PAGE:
Scotland has 10 bat species, the most widespread and familiar of which are the common and soprano pipistrelle.
Bats are highly specialised animals and the only true flying mammals. Long-lived and intelligent, they have complex social lives.
Bats occur across Scotland, including on many of our islands – though in Shetland only as vagrants. North of the central belt, there are generally fewer bat species the further north and west you travel. Southern Scotland supports the most species. Threave Garden and Estate is home to seven of our 10 bat species, and Culzean Castle and Country Park hosts all but one of them.
Find out about our rarest bats on the NBN Atlas Scotland website:
The common pipistrelle and soprano pipistrelle are much more familiar. They can often be seen flitting about near woodland or open water at dusk, in search of midges and other flying insects. A single pipistrelle may eat up to 3,000 midges in one night.
Bats have a highly advanced echolocation system that allows them to catch tiny insects and avoid obstacles, even in complete darkness. As they fly, bats produce a stream of high-pitched squeaks. By listening to the echoes, they can produce a ‘sound map’ of their surroundings.
All British bats hibernate, as there are very few insects around in winter.
Bat roosts – and other signs of bats
Bats are woodland animals, but many species have come to use roosting sites in buildings as the availability of natural roosting sites in trees has fallen. They have well-established traditions and tend to return to the same sites year after year.
Bats use three main types of roost:
- buildings such as houses, churches, bridges and schools – most important in summer, though some are used all year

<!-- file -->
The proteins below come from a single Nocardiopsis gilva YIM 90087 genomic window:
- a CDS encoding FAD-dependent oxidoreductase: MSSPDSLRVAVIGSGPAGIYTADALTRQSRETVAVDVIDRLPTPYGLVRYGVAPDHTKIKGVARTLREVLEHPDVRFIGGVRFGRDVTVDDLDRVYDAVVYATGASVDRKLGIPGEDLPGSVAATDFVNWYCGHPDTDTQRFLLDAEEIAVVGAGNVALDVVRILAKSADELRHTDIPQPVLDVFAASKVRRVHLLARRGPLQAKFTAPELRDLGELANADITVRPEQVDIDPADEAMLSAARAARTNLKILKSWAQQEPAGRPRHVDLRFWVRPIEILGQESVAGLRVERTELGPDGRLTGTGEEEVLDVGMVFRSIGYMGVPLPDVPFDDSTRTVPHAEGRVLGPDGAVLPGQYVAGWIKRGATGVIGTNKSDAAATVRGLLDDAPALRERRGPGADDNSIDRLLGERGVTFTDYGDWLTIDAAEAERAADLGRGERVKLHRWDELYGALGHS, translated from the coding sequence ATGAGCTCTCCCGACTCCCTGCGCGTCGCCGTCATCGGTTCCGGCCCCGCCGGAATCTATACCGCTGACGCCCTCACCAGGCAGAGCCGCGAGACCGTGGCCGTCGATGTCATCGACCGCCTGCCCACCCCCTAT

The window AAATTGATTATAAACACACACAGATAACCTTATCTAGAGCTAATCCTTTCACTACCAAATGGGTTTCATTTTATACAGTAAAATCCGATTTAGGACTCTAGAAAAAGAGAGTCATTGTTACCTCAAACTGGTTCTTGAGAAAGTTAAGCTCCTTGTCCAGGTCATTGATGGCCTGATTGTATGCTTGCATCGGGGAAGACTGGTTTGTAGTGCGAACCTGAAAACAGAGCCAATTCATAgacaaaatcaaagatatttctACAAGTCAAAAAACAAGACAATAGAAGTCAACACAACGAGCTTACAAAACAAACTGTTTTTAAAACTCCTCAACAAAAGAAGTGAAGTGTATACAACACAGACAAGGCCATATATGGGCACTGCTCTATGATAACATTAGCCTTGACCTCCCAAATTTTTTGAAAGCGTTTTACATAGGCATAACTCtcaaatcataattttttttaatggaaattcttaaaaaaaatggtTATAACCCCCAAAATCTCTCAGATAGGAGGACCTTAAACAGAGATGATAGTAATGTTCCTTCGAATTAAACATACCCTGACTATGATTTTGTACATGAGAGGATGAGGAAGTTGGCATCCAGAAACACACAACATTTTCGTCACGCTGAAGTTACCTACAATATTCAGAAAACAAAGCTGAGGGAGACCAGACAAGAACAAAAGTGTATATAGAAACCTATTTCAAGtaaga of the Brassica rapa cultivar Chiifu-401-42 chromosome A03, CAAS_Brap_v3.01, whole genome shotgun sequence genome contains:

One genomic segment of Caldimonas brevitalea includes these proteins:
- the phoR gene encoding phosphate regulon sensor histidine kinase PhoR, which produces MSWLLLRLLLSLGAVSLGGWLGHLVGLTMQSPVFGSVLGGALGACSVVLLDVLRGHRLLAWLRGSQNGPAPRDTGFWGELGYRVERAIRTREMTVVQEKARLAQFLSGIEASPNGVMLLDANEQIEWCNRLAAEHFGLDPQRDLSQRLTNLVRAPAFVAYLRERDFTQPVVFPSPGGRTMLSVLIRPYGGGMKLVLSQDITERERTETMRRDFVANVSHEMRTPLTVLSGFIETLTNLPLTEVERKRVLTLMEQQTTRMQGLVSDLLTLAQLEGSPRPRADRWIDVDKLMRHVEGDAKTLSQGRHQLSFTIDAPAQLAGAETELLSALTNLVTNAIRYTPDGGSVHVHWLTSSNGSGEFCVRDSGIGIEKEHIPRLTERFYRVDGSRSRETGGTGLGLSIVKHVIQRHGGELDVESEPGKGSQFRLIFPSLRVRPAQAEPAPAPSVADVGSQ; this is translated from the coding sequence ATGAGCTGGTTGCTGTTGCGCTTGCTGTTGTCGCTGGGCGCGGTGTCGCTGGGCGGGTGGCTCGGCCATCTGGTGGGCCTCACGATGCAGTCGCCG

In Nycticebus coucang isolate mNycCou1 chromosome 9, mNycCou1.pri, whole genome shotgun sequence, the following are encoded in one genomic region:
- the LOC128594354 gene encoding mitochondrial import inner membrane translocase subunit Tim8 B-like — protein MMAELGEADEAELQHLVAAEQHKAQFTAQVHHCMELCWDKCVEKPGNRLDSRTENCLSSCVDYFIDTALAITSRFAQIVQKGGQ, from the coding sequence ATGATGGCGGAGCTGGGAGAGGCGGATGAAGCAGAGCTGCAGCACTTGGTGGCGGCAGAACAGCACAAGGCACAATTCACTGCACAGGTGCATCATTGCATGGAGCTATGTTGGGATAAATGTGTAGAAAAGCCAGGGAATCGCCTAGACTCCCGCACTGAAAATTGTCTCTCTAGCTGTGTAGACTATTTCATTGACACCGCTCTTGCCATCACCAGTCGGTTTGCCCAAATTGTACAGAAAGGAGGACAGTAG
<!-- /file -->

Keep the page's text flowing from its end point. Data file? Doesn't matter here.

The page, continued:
- underground places like caves, mines, cellars and tunnels – these provide the cool, sheltered and stable conditions for hibernation
- tree holes – used throughout the year
Other signs of bats include their droppings, made up of the indigestible remains of insect prey. Similar in size and shape to mouse droppings, they’re often found stuck to walls or in small piles below a roost exit. Unlike mouse droppings, dry bat droppings will crumble to a powder.
Adult females gather in maternity roosts in late May to early June to give birth and rear their babies. Adult males usually prefer to live alone or in small groups in cooler sites. In late summer, males set up territories around a mating roost, to which they attract females.
Maternity roosts of our most familiar species – common pipistrelle and soprano pipistrelle – may comprise 100 to 200 or more adult females. Maternity roosts begin to break up as soon as the young start to fly, with the bats moving to other roosts.
Threats to bats
Bats across Europe suffered a major decline in the 20th century, particularly since the 1960s, with some species becoming locally extinct. As a result, bats and their roosts now have strong legal protection.
Reasons for their decline include:
- loss of suitable roosts
- loss of foraging habitat
- reduced availability of insect prey due to pesticide use
- direct mortality of bats caused by the use of highly toxic timber treatment chemicals in house roosts
The use of approved, less-toxic compounds has significantly reduced this last threat since the 1990s.
Protection of bats
Find out about bats as protected species.
Learn about bats and licensing.
How to get to know bats
You can buy or build bat boxes to encourage bats in your garden. A bat detector makes the ultrasonic calls of your local bats audible to humans, helping you to better identify different species.
Local bat groups have a vital role in the conservation of bats in Scotland. Your local group can help you to obtain a suitable detector and interpret bat calls.
You shouldn’t handle bats unless you’re properly trained to do so and you are wearing protective gloves.
Bats in Houses helpline
Contact our Bats in Houses helpline if you think you have bats in your home and they’re causing a problem.
To report an injured or grounded bat, call the Bat Conservation Trust helpline on 0845 1300 228.
Report a sighting
Share bat sightings by submitted via iRecord.
Discover how to take part in the National Bat Monitoring Programme.